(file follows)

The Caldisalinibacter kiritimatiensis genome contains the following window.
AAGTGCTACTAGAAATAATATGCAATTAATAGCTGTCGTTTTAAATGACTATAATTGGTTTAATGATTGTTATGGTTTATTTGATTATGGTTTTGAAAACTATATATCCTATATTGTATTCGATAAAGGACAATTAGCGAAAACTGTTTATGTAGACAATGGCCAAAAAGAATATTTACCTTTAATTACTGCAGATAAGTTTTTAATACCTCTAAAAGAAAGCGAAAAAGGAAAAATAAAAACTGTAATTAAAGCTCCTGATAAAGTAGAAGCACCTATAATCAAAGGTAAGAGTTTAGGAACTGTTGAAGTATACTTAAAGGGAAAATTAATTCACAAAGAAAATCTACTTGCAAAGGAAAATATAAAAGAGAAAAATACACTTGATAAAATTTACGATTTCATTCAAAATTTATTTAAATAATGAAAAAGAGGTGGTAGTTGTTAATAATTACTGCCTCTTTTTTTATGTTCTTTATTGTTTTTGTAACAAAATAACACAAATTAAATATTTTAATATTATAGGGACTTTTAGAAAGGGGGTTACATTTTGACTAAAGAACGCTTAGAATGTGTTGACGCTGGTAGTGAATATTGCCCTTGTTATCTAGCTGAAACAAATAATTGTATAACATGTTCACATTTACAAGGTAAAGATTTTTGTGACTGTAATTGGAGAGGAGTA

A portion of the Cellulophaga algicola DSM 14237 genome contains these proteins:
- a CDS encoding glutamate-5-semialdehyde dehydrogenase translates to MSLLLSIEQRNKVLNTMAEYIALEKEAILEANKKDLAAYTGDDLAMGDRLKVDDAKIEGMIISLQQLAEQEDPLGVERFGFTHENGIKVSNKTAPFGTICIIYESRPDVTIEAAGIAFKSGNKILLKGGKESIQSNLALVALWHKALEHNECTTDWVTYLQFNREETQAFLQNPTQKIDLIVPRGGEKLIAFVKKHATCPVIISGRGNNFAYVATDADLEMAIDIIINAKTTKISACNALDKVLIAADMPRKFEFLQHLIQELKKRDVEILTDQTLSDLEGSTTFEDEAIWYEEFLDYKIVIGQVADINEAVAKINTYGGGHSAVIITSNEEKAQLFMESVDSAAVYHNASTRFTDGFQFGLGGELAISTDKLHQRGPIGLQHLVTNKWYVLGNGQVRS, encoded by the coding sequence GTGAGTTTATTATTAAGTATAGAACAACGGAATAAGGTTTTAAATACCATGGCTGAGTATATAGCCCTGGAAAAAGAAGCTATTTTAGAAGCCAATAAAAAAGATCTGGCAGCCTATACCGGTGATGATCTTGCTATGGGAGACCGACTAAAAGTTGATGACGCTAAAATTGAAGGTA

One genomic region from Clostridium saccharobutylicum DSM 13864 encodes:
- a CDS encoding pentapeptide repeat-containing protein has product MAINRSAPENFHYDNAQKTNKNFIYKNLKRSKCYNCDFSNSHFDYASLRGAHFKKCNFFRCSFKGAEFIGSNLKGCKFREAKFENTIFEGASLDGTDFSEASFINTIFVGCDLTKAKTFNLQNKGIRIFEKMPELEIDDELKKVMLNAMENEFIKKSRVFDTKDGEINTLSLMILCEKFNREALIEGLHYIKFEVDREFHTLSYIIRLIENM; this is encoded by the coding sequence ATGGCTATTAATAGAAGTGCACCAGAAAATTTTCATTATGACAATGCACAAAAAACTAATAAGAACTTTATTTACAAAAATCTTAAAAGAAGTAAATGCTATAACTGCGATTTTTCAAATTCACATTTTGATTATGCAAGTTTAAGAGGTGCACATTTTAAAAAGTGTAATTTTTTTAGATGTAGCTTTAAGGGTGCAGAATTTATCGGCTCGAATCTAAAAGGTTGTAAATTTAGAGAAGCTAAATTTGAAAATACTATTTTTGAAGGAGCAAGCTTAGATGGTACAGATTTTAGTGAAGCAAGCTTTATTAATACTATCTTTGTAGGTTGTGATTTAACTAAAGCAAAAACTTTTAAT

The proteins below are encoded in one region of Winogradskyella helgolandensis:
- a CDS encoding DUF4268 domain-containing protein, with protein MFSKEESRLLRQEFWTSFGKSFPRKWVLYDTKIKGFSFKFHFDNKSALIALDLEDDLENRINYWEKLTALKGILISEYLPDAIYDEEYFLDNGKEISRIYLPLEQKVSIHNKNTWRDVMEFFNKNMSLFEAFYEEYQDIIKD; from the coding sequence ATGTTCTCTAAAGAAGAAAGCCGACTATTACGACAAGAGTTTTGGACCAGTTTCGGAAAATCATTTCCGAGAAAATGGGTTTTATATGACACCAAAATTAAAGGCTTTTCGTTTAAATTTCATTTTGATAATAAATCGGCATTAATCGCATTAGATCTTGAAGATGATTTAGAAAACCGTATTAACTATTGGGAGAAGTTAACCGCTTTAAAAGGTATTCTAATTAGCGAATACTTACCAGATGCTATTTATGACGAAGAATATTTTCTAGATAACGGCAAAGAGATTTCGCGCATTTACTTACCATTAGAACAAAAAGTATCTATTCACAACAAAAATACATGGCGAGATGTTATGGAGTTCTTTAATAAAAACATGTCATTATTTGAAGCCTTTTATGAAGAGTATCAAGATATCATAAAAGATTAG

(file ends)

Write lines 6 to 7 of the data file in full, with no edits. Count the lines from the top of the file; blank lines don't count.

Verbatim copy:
- a CDS encoding pentapeptide repeat-containing protein has product MAINRSAPENFHYDNAQKTNKNFIYKNLKRSKCYNCDFSNSHFDYASLRGAHFKKCNFFRCSFKGAEFIGSNLKGCKFREAKFENTIFEGASLDGTDFSEASFINTIFVGCDLTKAKTFNLQNKGIRIFEKMPELEIDDELKKVMLNAMENEFIKKSRVFDTKDGEINTLSLMILCEKFNREALIEGLHYIKFEVDREFHTLSYIIRLIENM; this is encoded by the coding sequence ATGGCTATTAATAGAAGTGCACCAGAAAATTTTCATTATGACAATGCACAAAAAACTAATAAGAACTTTATTTACAAAAATCTTAAAAGAAGTAAATGCTATAACTGCGATTTTTCAAATTCACATTTTGATTATGCAAGTTTAAGAGGTGCACATTTTAAAAAGTGTAATTTTTTTAGATGTAGCTTTAAGGGTGCAGAATTTATCGGCTCGAATCTAAAAGGTTGTAAATTTAGAGAAGCTAAATTTGAAAATACTATTTTTGAAGGAGCAAGCTTAGATGGTACAGATTTTAGTGAAGCAAGCTTTATTAATACTATCTTTGTAGGTTGTGATTTAACTAAAGCAAAAACTTTTAAT

The proteins below are encoded in one region of Winogradskyella helgolandensis: